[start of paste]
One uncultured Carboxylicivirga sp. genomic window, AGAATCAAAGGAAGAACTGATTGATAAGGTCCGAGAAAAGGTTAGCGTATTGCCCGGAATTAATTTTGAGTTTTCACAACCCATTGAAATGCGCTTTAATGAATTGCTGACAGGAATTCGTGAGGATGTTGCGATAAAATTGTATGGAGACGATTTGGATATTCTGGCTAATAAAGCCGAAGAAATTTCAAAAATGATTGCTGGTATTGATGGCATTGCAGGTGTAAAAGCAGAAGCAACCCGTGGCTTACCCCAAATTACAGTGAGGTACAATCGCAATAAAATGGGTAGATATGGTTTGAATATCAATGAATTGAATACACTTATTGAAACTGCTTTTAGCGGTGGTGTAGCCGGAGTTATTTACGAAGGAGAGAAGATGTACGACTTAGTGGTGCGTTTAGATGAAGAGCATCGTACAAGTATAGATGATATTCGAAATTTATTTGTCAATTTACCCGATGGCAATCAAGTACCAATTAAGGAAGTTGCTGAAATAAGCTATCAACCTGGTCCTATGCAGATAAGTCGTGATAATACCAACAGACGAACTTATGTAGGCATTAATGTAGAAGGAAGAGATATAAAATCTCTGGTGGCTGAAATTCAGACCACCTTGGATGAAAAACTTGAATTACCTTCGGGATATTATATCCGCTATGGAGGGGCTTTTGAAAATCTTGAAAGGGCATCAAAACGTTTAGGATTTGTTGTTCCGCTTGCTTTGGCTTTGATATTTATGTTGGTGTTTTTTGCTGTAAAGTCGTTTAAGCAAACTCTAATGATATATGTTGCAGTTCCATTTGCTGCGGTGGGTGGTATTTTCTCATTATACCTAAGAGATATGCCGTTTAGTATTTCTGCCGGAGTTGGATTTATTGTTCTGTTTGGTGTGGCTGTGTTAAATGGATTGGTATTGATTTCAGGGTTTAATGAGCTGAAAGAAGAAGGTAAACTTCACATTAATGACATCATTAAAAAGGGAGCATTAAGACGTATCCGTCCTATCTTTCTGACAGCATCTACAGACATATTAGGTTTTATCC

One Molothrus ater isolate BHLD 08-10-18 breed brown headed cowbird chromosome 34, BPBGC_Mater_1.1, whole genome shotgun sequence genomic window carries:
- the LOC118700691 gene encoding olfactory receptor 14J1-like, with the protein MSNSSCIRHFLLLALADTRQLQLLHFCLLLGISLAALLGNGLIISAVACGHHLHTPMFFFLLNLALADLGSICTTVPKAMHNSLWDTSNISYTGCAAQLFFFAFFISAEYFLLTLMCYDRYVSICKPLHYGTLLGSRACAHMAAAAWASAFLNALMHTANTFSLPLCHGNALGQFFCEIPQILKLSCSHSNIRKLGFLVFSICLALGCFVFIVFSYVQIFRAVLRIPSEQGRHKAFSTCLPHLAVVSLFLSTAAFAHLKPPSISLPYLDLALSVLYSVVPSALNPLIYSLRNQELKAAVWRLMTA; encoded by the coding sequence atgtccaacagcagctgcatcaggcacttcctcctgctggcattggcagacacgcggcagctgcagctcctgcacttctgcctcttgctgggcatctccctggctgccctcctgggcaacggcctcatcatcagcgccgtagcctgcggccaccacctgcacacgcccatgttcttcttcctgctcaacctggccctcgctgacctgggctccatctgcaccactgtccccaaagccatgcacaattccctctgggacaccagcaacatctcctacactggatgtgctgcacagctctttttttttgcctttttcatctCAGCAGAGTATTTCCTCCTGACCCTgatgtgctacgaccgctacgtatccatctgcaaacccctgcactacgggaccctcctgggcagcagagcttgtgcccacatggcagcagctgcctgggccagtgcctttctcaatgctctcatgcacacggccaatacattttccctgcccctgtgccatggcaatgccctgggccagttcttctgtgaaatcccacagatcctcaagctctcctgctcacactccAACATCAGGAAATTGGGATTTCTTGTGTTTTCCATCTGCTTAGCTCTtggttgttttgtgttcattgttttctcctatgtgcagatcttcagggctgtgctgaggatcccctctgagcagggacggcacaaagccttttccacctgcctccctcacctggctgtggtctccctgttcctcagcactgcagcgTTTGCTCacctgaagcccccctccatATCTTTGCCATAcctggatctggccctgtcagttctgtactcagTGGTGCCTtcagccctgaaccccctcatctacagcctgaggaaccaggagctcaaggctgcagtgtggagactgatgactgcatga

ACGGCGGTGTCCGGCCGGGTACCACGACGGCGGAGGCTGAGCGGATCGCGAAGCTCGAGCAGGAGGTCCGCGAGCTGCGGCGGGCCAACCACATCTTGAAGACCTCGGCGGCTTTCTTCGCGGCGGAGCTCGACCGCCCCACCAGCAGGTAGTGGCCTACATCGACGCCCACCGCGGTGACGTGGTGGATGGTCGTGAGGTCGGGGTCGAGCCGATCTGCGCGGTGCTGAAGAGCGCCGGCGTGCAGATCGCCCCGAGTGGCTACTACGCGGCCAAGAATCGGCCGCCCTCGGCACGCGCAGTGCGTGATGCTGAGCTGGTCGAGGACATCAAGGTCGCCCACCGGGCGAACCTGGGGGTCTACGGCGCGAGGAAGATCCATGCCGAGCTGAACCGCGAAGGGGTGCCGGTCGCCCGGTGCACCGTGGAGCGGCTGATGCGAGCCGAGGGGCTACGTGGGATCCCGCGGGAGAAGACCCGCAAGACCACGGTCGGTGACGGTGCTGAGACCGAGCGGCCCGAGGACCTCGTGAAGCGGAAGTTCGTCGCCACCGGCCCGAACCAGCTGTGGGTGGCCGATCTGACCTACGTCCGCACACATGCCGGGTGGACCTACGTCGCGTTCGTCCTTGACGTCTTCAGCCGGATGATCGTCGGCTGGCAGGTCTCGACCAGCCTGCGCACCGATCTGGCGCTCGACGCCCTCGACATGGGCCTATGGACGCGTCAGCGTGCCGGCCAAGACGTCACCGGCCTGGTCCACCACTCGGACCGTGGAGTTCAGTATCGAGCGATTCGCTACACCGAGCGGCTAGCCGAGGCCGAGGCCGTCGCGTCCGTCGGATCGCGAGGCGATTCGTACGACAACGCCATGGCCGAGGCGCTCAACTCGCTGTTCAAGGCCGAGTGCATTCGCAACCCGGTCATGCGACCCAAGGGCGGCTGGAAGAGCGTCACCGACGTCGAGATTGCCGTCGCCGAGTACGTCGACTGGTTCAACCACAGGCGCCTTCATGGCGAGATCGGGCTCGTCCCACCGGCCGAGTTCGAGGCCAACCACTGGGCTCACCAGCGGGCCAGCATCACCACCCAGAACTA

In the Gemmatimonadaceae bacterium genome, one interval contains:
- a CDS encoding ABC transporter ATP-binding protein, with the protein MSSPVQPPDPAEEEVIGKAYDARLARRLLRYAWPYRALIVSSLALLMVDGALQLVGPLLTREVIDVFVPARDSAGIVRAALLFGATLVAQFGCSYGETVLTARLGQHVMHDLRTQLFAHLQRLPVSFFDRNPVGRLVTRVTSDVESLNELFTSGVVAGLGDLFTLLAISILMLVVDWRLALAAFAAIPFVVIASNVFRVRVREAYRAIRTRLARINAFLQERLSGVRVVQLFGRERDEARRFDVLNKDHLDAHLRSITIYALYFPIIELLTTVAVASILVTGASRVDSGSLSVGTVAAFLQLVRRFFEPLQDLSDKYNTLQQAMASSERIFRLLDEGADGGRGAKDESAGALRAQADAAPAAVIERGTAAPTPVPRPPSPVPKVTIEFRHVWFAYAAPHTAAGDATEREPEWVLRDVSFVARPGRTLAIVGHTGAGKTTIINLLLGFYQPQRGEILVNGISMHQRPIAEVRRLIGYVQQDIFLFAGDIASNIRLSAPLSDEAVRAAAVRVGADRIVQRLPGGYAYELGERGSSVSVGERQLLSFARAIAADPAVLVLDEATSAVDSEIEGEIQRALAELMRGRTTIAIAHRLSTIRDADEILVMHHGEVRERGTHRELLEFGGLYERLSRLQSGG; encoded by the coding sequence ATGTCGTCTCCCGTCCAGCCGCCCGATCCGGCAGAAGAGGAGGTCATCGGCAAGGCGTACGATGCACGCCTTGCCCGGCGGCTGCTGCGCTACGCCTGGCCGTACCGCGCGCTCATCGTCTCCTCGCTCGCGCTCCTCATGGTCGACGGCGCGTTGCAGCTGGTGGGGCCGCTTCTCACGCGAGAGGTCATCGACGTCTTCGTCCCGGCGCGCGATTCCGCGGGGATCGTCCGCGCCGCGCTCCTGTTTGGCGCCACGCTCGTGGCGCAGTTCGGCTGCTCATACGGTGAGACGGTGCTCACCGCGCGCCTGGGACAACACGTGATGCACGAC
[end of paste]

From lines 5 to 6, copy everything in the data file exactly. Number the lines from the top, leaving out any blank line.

In the Gemmatimonadaceae bacterium genome, one interval contains:
- a CDS encoding ABC transporter ATP-binding protein, with the protein MSSPVQPPDPAEEEVIGKAYDARLARRLLRYAWPYRALIVSSLALLMVDGALQLVGPLLTREVIDVFVPARDSAGIVRAALLFGATLVAQFGCSYGETVLTARLGQHVMHDLRTQLFAHLQRLPVSFFDRNPVGRLVTRVTSDVESLNELFTSGVVAGLGDLFTLLAISILMLVVDWRLALAAFAAIPFVVIASNVFRVRVREAYRAIRTRLARINAFLQERLSGVRVVQLFGRERDEARRFDVLNKDHLDAHLRSITIYALYFPIIELLTTVAVASILVTGASRVDSGSLSVGTVAAFLQLVRRFFEPLQDLSDKYNTLQQAMASSERIFRLLDEGADGGRGAKDESAGALRAQADAAPAAVIERGTAAPTPVPRPPSPVPKVTIEFRHVWFAYAAPHTAAGDATEREPEWVLRDVSFVARPGRTLAIVGHTGAGKTTIINLLLGFYQPQRGEILVNGISMHQRPIAEVRRLIGYVQQDIFLFAGDIASNIRLSAPLSDEAVRAAAVRVGADRIVQRLPGGYAYELGERGSSVSVGERQLLSFARAIAADPAVLVLDEATSAVDSEIEGEIQRALAELMRGRTTIAIAHRLSTIRDADEILVMHHGEVRERGTHRELLEFGGLYERLSRLQSGG; encoded by the coding sequence ATGTCGTCTCCCGTCCAGCCGCCCGATCCGGCAGAAGAGGAGGTCATCGGCAAGGCGTACGATGCACGCCTTGCCCGGCGGCTGCTGCGCTACGCCTGGCCGTACCGCGCGCTCATCGTCTCCTCGCTCGCGCTCCTCATGGTCGACGGCGCGTTGCAGCTGGTGGGGCCGCTTCTCACGCGAGAGGTCATCGACGTCTTCGTCCCGGCGCGCGATTCCGCGGGGATCGTCCGCGCCGCGCTCCTGTTTGGCGCCACGCTCGTGGCGCAGTTCGGCTGCTCATACGGTGAGACGGTGCTCACCGCGCGCCTGGGACAACACGTGATGCACGAC